This shorter story introduces a futuristic situation when technology now allows police to recreate a day and setting from the near-past and send officers into the simulation to find out what happened on a certain day or time to gather facts that will lead to finding evidence in the real world to present in court. Two of the 'snapshot' officers, Davis and Chaz, are sent in by court order to find evidence against a murderer, but they stumble across hints of something bigger going down.
Davis and Chaz know they are considered screw ups by the rest of the force and have been given assignments in the Snapshot sym because it's considered lesser police work. Both want to prove themselves so they set out to solve the darker case they stumbled upon.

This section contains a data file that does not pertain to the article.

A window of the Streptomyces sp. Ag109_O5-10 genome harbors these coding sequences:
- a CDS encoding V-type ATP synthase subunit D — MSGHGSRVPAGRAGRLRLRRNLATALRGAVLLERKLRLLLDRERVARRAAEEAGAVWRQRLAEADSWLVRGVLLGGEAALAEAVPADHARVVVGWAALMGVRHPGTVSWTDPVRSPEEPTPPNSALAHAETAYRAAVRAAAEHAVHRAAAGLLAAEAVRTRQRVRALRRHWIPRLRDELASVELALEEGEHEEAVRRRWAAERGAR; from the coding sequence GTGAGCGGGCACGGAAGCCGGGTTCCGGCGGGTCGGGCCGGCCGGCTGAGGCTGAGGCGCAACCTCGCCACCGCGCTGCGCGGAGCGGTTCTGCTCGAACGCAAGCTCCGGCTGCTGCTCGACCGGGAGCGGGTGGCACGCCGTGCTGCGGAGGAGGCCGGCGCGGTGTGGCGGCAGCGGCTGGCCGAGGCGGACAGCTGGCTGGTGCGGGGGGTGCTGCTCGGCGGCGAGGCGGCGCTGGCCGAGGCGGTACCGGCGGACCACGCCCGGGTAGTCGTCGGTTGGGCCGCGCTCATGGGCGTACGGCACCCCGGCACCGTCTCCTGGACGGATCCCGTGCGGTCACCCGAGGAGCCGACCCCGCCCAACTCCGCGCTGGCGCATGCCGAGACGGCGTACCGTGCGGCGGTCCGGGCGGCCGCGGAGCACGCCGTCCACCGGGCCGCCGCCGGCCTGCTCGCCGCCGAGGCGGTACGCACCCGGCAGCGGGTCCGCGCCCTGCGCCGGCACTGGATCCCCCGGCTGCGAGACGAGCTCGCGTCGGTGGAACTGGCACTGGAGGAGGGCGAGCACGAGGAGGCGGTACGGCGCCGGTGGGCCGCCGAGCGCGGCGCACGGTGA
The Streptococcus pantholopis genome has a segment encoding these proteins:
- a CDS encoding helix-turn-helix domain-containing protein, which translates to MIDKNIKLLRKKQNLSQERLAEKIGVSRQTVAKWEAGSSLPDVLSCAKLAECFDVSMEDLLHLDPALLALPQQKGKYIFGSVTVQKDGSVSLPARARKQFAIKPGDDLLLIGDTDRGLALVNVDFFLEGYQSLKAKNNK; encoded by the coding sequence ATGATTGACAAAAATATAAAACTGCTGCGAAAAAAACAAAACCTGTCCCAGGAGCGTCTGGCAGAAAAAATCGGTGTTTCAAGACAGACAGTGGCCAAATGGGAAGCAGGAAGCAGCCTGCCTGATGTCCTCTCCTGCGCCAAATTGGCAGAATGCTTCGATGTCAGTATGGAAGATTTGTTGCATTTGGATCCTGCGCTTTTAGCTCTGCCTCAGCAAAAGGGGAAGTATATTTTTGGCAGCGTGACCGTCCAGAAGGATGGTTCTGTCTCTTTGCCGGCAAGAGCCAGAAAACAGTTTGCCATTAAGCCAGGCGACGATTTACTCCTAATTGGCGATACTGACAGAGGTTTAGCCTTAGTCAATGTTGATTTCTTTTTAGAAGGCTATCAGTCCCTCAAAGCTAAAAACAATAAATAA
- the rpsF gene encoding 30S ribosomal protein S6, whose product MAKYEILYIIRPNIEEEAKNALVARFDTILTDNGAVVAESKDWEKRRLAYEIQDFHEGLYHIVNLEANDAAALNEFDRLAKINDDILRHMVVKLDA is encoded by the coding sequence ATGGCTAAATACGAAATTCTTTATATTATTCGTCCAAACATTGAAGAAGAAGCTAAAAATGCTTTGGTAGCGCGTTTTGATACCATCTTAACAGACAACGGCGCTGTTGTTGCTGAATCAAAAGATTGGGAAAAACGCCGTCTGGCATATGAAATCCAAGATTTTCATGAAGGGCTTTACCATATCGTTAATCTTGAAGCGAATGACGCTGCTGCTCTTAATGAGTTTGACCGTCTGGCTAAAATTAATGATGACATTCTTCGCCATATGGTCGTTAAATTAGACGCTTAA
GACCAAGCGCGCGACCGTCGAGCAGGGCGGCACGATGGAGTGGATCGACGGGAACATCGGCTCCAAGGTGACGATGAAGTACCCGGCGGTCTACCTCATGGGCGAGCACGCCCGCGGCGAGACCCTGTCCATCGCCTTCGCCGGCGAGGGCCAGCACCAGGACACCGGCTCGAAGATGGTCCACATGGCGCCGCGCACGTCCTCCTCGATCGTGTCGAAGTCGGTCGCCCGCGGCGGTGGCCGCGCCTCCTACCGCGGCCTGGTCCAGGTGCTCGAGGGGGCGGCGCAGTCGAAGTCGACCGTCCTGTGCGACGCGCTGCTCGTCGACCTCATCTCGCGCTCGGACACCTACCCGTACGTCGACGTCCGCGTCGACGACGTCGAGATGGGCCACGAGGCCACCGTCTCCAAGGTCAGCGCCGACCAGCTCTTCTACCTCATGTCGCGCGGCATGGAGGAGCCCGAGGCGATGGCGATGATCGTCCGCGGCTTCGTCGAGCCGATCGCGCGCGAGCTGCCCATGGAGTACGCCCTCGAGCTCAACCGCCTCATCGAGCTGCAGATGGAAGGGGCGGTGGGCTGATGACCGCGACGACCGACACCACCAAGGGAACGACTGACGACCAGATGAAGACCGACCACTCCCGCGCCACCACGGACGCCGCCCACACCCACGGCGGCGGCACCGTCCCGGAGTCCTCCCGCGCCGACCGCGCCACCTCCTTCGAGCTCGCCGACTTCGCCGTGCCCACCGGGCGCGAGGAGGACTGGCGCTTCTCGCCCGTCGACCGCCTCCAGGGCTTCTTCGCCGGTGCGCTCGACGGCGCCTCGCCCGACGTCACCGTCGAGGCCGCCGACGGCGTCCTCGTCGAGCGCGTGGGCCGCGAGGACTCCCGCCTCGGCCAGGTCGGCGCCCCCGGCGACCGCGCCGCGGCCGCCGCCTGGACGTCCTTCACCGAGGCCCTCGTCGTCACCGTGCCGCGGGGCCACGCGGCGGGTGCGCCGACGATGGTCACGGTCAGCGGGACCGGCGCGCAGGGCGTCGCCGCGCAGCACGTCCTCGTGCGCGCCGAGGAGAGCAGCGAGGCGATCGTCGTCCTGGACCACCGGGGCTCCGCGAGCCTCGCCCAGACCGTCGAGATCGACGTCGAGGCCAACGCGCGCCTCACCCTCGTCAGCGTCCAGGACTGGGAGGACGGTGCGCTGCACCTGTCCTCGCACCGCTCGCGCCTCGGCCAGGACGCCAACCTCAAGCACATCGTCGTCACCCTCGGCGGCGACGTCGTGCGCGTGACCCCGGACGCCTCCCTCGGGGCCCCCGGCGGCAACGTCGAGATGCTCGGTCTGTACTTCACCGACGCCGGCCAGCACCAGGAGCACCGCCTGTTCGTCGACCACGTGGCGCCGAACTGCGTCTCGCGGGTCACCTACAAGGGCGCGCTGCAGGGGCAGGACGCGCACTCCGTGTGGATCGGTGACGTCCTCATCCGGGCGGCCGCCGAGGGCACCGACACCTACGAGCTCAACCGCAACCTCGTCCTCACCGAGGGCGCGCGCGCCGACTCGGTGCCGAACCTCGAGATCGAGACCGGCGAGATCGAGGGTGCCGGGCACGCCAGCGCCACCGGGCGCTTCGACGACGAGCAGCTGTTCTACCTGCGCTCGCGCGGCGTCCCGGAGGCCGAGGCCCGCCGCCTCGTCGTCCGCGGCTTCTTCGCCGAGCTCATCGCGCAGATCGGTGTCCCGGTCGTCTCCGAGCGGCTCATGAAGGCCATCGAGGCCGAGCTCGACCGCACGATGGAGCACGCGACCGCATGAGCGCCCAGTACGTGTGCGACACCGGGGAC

So, I'm not going to say a lot about this one other than I was intrigued by the futuristic idea of simulating past scenes to gather evidence for crimes and the intense case the pair of Snapshot detectives stumble across. I enjoyed both characters and they were a fun team of opposites. But that ending, wow. I actually saw it coming to a certain extent, but not in its entirety. Left me sitting there gaping with surprise and I love when a story pulls a 'gotcha!' like that.
I experienced Snapshot in its audio version. This was my first encounter with William DeMeritt as narrator. He had a great deep gravelly voice that matched the tough guy detectives and the story. His Chaz accent was perfect with it's noir flavor.
All in all, quick yet engrossing sci-fi mystery that I can highly recommend.
I rec'd this book free.
This book is the intersection of a whole bunch of stuff that I like: